Coptic Cairo is a pilgrimage for many tourists as it contains not only the legendary site where Moses was found in the rushes but also some of the places that Joseph, Mary and Jesus visited in Egypt while in exile. The Hanging Church, so called because it has no real foundation and built over one of the towers of the Babylon fortress, is worth visiting. We were mesmerized by the carved wooden ceilings at the Coptic Museum, ceilings that had been salvaged from various crumbling monasteries around the country. In Islamic Cairo the Alabaster Mosque built inside the 12th century Citadel of Saladin is a landmark destination. Even those unfamiliar with early Christian or Islamic history will appreciate the significance of these sites. A unique area that we passed on our way to Islamic Cairo was the City of the Dead, an erstwhile cemetery that, untransformed, has been home to the poorest citizens of Cairo for countless decades. The Egyptian government is now trying to relocate these families living among the graves and inside the mausoleums, many of whom have been living there for generations and refuse to move.
In ancient Egypt, the domain of the living was on the east side of the Nile and the domain of the dead on the west. The temples at Karnak and Luxor on the East Bank were storehouses of wealth during the time of Ramses II. The six soaring statues of Ramses II guarding the temple of Luxor are a sight to behold. The Valley of the Kings on the West Bank houses the tombs of over 65 pharaohs in deep caves carved into soft limestone rock, many of which still haven’t been found. The tombs here date back to the New Kingdom (1570-1070 BC) when the pharaohs realized that the pyramids were beacons to grave robbers. The tourist sites around Luxor entail a fair amount of walking and the ground is quite uneven. Sturdy shoes and lots of drinking water are a good idea as the actual tombs are quite far away from the main ticket offices. No photography is allowed inside the caves which is a pity as the frescoes are amazing. This was one of the few places where our daughter decided to sit with the guide in the shade while we braved the scorching hot sun and armies of tourists to explore some the tombs. The heat and the crowds make it impossible to see more than four or five tombs in a morning but whatever you can see is highly worth it.
We found Alexandria to be a pleasant seaside town with a few Roman and Greek sites. The catacombs were worth visiting but paled in comparison to the other tombs that we had seen before we got to this city, Egypt’s second largest. The Mediterranean Sea was a breathtaking azure blue and the sail boats bobbing in the breeze were picturesque. For history buffs, Alexandria may be a bit of a letdown, given that much of the original wonders of the ancient world no longer remain and have been replaced with fairly recent structures as markers where these monuments once stood. In retrospect, we feel that we could have easily skipped this tour and chosen to go either to the temple of Abu Simbel or to one of the historic sites in the Sinai Peninsula.
Now no traveler’s tale is complete without a mention of the local cuisine and this is no exception. We enjoyed typical Egyptian dishes like kushari (a lentil, pasta and rice dish with red sauce), fuul (mashed refried beans), kebabs, hummus, grilled pigeon, chicken and fish tagines or stews, fetir (sweet or savory stuffed pancakes) and a delicious baladi bread similar to a tandoor roti. Being vegetarian would be very hard in Egypt if you had to subsist on traditional food but in most places American or European food is readily available. Be careful of fresh cut vegetables and fruits unless you want to spend most of your time “resting”; although we were not affected, we found that it was a constant topic of discussion wherever there were tourists. Fresh fruit juices such as lime, mango, guava or strawberry were surprisingly good and very refreshing. Alcohol is served primarily in big touristy restaurants or hotels. Egypt Air, the national airline is totally ‘dry’ and no alcoholic beverages are sold even on trans-Atlantic journeys.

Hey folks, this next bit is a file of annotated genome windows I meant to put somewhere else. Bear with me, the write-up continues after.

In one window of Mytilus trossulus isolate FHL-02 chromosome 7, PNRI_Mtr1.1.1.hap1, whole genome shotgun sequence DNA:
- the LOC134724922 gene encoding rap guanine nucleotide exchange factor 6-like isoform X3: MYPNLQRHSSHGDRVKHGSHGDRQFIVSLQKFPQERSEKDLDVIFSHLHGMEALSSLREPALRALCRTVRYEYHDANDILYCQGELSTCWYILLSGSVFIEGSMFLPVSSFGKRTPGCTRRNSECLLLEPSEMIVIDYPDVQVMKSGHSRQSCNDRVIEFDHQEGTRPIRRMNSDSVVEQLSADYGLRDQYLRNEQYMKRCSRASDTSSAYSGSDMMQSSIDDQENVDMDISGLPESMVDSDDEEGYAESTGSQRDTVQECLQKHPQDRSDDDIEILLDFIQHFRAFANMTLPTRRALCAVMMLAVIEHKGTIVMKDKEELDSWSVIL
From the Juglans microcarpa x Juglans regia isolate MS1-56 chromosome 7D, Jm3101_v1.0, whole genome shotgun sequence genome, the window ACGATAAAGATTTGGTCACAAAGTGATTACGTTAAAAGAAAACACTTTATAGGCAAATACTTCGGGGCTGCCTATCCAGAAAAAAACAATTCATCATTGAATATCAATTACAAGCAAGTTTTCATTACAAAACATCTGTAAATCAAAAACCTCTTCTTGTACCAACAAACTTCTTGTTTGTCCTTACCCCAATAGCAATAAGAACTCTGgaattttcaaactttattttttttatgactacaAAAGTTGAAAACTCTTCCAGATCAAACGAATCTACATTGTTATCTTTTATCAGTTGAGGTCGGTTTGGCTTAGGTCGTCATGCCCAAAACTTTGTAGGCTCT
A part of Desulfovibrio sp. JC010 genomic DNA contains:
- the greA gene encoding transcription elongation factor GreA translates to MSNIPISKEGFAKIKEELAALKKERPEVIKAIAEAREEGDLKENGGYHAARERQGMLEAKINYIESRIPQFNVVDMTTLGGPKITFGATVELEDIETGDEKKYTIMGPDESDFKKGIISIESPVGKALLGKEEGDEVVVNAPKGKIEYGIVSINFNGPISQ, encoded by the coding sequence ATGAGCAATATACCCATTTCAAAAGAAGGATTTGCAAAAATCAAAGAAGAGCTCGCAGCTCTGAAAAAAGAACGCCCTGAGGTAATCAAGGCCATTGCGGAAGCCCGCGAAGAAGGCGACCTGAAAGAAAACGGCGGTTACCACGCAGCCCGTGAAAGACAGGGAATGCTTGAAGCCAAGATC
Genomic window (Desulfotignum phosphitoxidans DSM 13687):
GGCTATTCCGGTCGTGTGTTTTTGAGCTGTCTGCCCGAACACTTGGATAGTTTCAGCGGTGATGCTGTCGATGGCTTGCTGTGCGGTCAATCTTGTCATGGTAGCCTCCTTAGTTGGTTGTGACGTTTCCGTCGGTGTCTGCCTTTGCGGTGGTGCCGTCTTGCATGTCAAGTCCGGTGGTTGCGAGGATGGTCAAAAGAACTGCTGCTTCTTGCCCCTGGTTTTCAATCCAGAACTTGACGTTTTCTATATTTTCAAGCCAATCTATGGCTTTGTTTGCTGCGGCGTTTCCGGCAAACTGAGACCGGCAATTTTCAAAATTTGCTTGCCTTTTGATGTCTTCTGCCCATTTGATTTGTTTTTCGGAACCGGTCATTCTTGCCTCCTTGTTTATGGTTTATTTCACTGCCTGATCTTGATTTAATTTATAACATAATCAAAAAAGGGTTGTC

We found that many tourist sites do not allow photography inside the monuments or buildings and would recommend buying the postcards being sold by vendors so you can hold on to some memories. Tour guides will also stop for ‘refreshments’ at carpet factories, perfume factories, papyrus institutes and other handicraft industries. In a private tour it is much easier to avoid such places than on a large guided tour. Bargaining is a must if you plan to buy. We started with one third the quoted price and worked our way up to what we thought was an acceptable upper limit for us.
Bottled water is essential as is sunscreen for the sun can be brutal at midday. Weather- wise the best time to visit is probably October to March, when temperatures are manageable. Also, tipping or giving baksheesh is a way of life in Egypt. Keep plenty of one pound notes (notes are more acceptable than coins) as even when you go to a public restroom you need to tip the attendant before you can get a small strip of toilet paper to use. People will ask for tips to take photographs of you at most tourist sites.
If you are traveling with kids, the additional expenditure of staying in four or five star hotels is worth considering. Smoking is very common in all public places including hotel lobbies. A non-smoking room in a 5 star hotel is like paradise if you are not used to cigarette smoke. When traveling with children take the usual precautions you would take when traveling to India or other countries in the subcontinent with respect to food, restrooms, over the counter medicines etc. Egyptians love children and will often take the time to interact with them or bring special treats.
As we boarded our flight back to the US, the words of P.B Shelley came to mind:
“I met a traveller from an antique land
Who said: “Two vast and trunkless legs of stone
Stand in the desert. Near them on the sand,
Half sunk, a shattered visage lies, whose frown
And wrinkled lip and sneer of cold command
Tell that its sculptor well those passions read
Which yet survive, stamped on these lifeless things…
…Of that colossal wreck, boundless and bare,
The lone and level sands stretch far away.”
For us, Egypt is now a collage of pillars and pyramids, monasteries, churches, mosques and temples, some shattered by the march of Time and History, as Shelley describes, yet others still standing, proud and desolate and endlessly fascinating. It is a canvas of the clash of civilizations, the ancient and modern saga of humankind in all its grandeur, its hubris, its compassion and its frailty, and the enduring bonds that tie us all together. We can’t wait to find our way back.